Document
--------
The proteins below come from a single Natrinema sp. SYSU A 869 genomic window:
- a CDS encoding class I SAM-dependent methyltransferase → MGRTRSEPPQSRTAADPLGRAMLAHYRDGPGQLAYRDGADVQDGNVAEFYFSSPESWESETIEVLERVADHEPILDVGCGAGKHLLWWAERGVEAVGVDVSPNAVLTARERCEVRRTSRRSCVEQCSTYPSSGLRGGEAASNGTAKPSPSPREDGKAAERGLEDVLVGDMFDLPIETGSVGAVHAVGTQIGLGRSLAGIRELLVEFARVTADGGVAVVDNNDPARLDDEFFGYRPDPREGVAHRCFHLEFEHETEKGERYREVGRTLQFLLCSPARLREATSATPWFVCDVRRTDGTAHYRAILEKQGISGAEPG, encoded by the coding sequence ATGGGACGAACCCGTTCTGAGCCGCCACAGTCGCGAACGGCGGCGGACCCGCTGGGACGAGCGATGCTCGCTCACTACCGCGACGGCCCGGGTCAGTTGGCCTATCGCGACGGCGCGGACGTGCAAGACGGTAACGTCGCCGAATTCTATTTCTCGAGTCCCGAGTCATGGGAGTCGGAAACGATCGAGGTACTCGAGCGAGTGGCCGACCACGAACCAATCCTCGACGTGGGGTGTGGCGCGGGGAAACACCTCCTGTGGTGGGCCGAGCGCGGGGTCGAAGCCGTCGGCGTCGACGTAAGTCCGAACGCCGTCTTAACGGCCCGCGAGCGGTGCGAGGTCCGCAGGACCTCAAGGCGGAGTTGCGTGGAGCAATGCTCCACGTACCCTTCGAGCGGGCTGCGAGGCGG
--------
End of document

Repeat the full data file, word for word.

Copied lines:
The proteins below come from a single Natrinema sp. SYSU A 869 genomic window:
- a CDS encoding class I SAM-dependent methyltransferase → MGRTRSEPPQSRTAADPLGRAMLAHYRDGPGQLAYRDGADVQDGNVAEFYFSSPESWESETIEVLERVADHEPILDVGCGAGKHLLWWAERGVEAVGVDVSPNAVLTARERCEVRRTSRRSCVEQCSTYPSSGLRGGEAASNGTAKPSPSPREDGKAAERGLEDVLVGDMFDLPIETGSVGAVHAVGTQIGLGRSLAGIRELLVEFARVTADGGVAVVDNNDPARLDDEFFGYRPDPREGVAHRCFHLEFEHETEKGERYREVGRTLQFLLCSPARLREATSATPWFVCDVRRTDGTAHYRAILEKQGISGAEPG, encoded by the coding sequence ATGGGACGAACCCGTTCTGAGCCGCCACAGTCGCGAACGGCGGCGGACCCGCTGGGACGAGCGATGCTCGCTCACTACCGCGACGGCCCGGGTCAGTTGGCCTATCGCGACGGCGCGGACGTGCAAGACGGTAACGTCGCCGAATTCTATTTCTCGAGTCCCGAGTCATGGGAGTCGGAAACGATCGAGGTACTCGAGCGAGTGGCCGACCACGAACCAATCCTCGACGTGGGGTGTGGCGCGGGGAAACACCTCCTGTGGTGGGCCGAGCGCGGGGTCGAAGCCGTCGGCGTCGACGTAAGTCCGAACGCCGTCTTAACGGCCCGCGAGCGGTGCGAGGTCCGCAGGACCTCAAGGCGGAGTTGCGTGGAGCAATGCTCCACGTACCCTTCGAGCGGGCTGCGAGGCGG